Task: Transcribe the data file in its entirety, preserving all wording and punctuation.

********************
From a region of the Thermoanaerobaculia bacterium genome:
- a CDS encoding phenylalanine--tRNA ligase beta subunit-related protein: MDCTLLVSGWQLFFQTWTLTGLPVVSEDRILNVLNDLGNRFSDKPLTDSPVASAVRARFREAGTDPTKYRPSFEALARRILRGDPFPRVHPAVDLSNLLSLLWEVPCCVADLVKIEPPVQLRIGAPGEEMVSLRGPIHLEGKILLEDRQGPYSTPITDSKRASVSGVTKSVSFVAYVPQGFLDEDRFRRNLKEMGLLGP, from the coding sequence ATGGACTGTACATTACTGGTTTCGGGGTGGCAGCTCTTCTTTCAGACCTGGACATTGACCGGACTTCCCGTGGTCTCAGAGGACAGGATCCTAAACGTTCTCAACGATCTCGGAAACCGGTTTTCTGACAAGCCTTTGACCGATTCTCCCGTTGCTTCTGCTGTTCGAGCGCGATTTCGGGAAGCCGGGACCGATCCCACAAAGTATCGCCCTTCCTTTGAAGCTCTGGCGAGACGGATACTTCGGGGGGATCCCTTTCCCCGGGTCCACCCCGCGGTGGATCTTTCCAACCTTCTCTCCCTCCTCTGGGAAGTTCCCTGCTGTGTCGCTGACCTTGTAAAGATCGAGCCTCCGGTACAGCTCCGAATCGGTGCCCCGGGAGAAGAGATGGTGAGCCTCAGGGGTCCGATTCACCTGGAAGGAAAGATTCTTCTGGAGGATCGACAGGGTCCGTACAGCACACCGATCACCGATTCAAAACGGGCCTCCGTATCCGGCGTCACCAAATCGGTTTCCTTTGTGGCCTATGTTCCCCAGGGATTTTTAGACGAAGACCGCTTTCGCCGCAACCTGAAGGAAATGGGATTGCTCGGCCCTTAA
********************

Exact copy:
From a region of the Thermoanaerobaculia bacterium genome:
- a CDS encoding phenylalanine--tRNA ligase beta subunit-related protein: MDCTLLVSGWQLFFQTWTLTGLPVVSEDRILNVLNDLGNRFSDKPLTDSPVASAVRARFREAGTDPTKYRPSFEALARRILRGDPFPRVHPAVDLSNLLSLLWEVPCCVADLVKIEPPVQLRIGAPGEEMVSLRGPIHLEGKILLEDRQGPYSTPITDSKRASVSGVTKSVSFVAYVPQGFLDEDRFRRNLKEMGLLGP, from the coding sequence ATGGACTGTACATTACTGGTTTCGGGGTGGCAGCTCTTCTTTCAGACCTGGACATTGACCGGACTTCCCGTGGTCTCAGAGGACAGGATCCTAAACGTTCTCAACGATCTCGGAAACCGGTTTTCTGACAAGCCTTTGACCGATTCTCCCGTTGCTTCTGCTGTTCGAGCGCGATTTCGGGAAGCCGGGACCGATCCCACAAAGTATCGCCCTTCCTTTGAAGCTCTGGCGAGACGGATACTTCGGGGGGATCCCTTTCCCCGGGTCCACCCCGCGGTGGATCTTTCCAACCTTCTCTCCCTCCTCTGGGAAGTTCCCTGCTGTGTCGCTGACCTTGTAAAGATCGAGCCTCCGGTACAGCTCCGAATCGGTGCCCCGGGAGAAGAGATGGTGAGCCTCAGGGGTCCGATTCACCTGGAAGGAAAGATTCTTCTGGAGGATCGACAGGGTCCGTACAGCACACCGATCACCGATTCAAAACGGGCCTCCGTATCCGGCGTCACCAAATCGGTTTCCTTTGTGGCCTATGTTCCCCAGGGATTTTTAGACGAAGACCGCTTTCGCCGCAACCTGAAGGAAATGGGATTGCTCGGCCCTTAA